Jakub Janda (JJ): When you received Prize of Jaromir Savrda last year you mentioned that „something like a dissident resistance is needed even today with different appearance and in different form“. Could you please specify what kind of appearances and forms do you have in mind?

Vaclav  Havel (VH): If I spoke of a different kind of the dissident movement, it was not obviously related to the observance of civil rights and liberties ensured by constitution. In this sense the dissident movement is a thing of the past, or at least I hope so. I rather had on mind civic engagement as resistance against human indifference, civic apathy or bureaucratic bullying.

JJ: Do you think that engagement with civil society is a challenge for today’s youth? What is the source of the contempt of some Czech politicians for civil society and civic initiatives?

VH: Civic engagement comes naturally to young people. For the coming generation it is an inherent part of their social attitude, which sets them apart from the generation of their parents and grandparents, who were growing up under a totalitarian regime. Civil society is met with contempt especially at those politicians, who perhaps speak of freedom, but actually fear manifestations of citizens’ will and see them as a threat to their power and influence.

JJ: Where do you see a line beyond which it is necessary to face evil with force? Your reservations about some activities of the third resistance [the editor’s note: an overarching term used for the Czechoslovak anti-communist resistance movement between 1948 and 89] are well known, yet you also received criticism for your support of the NATO bombing of Yugoslavia.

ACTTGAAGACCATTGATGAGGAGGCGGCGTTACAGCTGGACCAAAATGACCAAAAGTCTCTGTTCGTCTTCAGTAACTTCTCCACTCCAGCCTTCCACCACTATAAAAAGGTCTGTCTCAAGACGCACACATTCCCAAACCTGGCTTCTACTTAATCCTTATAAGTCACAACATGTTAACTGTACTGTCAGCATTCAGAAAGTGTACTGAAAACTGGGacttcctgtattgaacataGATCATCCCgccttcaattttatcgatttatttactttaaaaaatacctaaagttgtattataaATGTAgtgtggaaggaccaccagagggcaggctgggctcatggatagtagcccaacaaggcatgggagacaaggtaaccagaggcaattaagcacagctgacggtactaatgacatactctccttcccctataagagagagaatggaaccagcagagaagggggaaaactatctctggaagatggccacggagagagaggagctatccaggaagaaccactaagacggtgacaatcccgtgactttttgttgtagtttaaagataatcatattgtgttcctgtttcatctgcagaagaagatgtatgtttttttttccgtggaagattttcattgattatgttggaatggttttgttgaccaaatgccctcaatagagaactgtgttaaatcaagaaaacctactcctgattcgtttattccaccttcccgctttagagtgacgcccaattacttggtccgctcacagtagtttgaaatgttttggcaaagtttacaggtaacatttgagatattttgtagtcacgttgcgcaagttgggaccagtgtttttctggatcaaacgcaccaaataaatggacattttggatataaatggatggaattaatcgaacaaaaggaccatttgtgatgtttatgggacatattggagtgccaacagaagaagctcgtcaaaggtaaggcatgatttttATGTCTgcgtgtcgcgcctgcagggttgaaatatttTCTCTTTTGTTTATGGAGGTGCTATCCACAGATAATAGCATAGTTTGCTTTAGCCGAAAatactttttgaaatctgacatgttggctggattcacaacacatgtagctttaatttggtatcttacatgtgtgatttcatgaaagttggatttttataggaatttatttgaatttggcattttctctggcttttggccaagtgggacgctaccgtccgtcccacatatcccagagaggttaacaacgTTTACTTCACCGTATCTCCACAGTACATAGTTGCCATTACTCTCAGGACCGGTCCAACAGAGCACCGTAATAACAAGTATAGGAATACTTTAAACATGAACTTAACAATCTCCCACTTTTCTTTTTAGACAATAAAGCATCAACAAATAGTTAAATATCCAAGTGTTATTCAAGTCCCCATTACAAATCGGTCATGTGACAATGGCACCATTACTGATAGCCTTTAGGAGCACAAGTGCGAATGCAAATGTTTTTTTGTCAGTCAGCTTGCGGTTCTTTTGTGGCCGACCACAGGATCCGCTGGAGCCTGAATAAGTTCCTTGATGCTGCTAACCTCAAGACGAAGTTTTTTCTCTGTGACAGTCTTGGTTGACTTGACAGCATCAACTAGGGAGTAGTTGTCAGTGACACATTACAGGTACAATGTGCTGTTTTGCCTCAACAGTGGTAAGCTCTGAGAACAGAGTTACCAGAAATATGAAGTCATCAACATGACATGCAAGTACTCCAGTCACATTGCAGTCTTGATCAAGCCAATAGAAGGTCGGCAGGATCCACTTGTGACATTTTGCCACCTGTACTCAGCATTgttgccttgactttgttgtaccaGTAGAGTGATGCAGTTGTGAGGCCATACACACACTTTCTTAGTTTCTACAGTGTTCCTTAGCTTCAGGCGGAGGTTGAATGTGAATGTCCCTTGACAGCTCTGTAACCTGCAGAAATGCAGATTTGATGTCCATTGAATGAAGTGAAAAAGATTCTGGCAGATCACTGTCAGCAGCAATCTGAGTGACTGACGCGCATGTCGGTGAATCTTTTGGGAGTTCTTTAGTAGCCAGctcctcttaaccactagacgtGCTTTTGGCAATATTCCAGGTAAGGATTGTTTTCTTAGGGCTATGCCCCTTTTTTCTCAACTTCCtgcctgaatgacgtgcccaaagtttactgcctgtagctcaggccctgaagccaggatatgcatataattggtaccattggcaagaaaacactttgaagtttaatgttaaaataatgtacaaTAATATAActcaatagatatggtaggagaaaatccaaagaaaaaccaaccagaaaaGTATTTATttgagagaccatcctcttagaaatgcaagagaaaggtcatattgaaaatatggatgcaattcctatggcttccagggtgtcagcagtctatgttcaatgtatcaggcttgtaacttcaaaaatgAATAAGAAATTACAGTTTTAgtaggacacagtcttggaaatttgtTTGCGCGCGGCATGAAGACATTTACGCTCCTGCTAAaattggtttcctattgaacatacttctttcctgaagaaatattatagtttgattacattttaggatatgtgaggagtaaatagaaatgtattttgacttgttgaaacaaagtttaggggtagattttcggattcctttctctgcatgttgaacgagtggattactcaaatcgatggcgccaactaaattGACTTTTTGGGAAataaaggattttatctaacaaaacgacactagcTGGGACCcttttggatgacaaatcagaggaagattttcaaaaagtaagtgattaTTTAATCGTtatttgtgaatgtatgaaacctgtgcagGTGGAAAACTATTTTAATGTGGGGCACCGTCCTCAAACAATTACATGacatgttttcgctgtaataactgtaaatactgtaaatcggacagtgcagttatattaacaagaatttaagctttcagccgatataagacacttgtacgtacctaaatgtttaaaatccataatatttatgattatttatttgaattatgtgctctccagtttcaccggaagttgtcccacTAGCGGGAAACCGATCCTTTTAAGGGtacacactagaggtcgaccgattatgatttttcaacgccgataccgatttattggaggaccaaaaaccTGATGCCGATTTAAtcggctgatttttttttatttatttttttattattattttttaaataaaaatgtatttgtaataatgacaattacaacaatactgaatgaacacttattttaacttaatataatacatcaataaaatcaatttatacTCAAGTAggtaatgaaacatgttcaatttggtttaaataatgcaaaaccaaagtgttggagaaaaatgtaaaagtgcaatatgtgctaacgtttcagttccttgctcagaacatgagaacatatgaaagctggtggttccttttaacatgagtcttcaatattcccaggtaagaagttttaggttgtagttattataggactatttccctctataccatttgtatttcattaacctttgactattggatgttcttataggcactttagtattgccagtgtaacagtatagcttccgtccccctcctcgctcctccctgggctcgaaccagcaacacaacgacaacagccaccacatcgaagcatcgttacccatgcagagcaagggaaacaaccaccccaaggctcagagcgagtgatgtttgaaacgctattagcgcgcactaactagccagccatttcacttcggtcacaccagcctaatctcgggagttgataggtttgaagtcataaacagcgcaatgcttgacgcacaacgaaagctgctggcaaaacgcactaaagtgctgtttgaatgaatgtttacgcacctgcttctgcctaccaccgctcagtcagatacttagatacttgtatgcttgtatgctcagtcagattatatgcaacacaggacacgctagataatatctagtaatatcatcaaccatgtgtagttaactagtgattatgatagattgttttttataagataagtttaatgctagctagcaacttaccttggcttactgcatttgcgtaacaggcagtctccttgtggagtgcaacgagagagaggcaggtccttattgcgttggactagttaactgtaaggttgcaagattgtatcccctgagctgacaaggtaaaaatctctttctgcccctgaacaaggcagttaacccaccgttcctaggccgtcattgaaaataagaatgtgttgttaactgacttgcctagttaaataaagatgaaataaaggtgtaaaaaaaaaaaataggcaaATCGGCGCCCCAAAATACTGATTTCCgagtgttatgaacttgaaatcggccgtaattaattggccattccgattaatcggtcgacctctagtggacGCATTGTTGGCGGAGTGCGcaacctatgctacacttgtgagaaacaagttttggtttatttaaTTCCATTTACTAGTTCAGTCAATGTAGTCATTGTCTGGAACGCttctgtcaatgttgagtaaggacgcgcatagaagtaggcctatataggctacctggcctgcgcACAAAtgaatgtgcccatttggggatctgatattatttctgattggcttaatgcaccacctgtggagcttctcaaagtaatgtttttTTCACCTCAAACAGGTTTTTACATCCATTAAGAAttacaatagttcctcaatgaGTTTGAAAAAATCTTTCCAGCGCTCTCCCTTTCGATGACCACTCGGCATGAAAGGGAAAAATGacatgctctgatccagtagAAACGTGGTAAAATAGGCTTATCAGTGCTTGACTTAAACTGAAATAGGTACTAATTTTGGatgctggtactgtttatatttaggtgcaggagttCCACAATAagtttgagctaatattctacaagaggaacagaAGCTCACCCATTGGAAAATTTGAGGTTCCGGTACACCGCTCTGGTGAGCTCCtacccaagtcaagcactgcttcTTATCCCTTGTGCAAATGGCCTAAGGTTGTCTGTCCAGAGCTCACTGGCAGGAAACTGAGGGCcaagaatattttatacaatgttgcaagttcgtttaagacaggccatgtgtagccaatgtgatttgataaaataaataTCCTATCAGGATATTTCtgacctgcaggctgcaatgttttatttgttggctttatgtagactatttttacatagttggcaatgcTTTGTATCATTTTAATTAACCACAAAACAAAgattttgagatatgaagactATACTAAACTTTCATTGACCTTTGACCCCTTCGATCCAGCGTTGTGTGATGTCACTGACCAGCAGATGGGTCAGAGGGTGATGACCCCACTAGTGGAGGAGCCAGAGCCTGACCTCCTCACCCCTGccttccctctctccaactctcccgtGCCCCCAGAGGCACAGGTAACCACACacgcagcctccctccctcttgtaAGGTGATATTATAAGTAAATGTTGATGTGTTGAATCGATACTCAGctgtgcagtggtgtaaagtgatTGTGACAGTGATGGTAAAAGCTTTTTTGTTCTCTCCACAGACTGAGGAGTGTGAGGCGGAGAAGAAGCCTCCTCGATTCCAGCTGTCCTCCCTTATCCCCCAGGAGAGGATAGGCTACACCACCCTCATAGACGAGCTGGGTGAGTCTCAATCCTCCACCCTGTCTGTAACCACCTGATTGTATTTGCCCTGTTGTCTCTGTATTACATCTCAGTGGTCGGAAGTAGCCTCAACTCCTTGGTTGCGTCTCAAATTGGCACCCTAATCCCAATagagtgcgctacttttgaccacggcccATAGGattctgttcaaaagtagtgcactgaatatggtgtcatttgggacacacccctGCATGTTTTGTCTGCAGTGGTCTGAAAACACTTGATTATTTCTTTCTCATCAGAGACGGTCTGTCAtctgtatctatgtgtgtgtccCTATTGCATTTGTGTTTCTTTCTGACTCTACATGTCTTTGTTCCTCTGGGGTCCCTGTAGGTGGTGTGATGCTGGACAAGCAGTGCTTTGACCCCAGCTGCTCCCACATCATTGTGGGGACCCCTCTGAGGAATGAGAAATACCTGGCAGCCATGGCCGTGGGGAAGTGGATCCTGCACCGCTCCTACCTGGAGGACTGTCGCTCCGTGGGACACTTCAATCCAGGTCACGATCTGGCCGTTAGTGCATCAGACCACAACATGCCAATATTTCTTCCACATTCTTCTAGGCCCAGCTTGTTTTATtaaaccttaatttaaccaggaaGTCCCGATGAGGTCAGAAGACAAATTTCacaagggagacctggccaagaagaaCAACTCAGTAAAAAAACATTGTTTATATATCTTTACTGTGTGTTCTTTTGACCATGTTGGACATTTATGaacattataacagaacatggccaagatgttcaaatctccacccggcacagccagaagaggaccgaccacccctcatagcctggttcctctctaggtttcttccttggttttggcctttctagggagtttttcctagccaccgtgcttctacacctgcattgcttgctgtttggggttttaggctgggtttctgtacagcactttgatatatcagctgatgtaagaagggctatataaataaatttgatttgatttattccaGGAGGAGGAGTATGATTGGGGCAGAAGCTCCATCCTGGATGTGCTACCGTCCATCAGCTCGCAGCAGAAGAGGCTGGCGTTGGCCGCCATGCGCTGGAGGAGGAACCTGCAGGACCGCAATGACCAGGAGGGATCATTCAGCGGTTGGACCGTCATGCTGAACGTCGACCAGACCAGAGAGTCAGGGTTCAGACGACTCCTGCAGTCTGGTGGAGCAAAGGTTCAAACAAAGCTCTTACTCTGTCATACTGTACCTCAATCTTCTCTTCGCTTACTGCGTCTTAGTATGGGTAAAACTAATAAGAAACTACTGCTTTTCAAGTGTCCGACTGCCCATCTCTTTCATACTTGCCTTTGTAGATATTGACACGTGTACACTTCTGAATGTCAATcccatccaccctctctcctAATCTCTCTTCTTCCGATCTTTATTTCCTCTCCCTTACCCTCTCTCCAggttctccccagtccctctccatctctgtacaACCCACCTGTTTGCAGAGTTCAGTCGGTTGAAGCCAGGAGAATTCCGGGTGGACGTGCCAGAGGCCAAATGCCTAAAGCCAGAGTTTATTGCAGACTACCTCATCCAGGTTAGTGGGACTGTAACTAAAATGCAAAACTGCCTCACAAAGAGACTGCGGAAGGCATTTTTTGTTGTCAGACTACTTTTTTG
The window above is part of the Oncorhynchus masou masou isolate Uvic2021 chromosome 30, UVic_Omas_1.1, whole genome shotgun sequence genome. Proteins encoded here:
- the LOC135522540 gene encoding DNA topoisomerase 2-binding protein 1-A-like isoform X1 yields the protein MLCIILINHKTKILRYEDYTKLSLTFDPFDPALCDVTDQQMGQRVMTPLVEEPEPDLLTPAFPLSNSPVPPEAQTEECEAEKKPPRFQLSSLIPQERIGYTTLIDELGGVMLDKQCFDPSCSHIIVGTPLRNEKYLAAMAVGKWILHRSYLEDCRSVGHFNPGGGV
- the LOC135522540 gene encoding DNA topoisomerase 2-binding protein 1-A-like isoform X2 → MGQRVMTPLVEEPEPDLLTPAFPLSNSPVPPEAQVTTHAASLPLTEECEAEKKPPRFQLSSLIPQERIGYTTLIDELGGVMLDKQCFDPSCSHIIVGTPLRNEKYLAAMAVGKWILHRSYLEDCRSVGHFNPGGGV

VH: That needs to be considered from a case to case; there is no ready-made solution available and it is necessary to use all means to prevent such a strike from happening. Nevertheless, it cannot be ruled out in advance as we would thus show that we are not willing to fight off evil. The international community decided on the strike in former Yugoslavia only after ten years of intensive, but unsuccessful negotiations that especially the Milosevic’s regime had used in perpetrating new atrocities and ethnic cleansing. Notwithstanding the humanitarian catastrophe and war suffering it was a tough decision. I naturally have not ever pronounced that statement on humanitarian bombing which is attributed to me. That nonsense appeared in the follow-up of multiple translations. I said that the reasons for the strike had been humanitarian, because there had been on-going massacres and expulsions in Bosnia and Herzegovina, and million refugees had been on move in Kosovo.

JJ: What means to you the cooperation of the Czech and Polish dissent?

VH: Czechoslovak-Polish solidarity, trans-border cooperation and meetings on the frontier had a crucial significance as an entirely new experience. And not just for our dissent, but also for communist rulers. Moscow counted that there will be revolts in satellite countries from time to time – as in Hungary of 1956, Czechoslovakia of 1968 or Poland of 1980. But for national opposition movements to cooperate that was a new element and a cause of great fears for the communist power.

Thank you for the interview,
Jakub Janda


* Translated from Czech by Stanislav Maselnik.

Women in Turkey: Are They Born to Suffer?

Turkey and women rights
Turkey and women rights © SETimes.com - SES Türkiye

I have never been exposed to domestic violence. Even though I still clearly remember how my dearest brother employed innovative and semi-sadistic tactics to provoke me for another round of a brotherly scuffle, or how my stubborn babysitter threatened me to make me finish a mountain of rice on my plate, I cannot identify my traumatic experiences as domestic violence, while women in Turkey experience the worst kinds of abuses almost every day.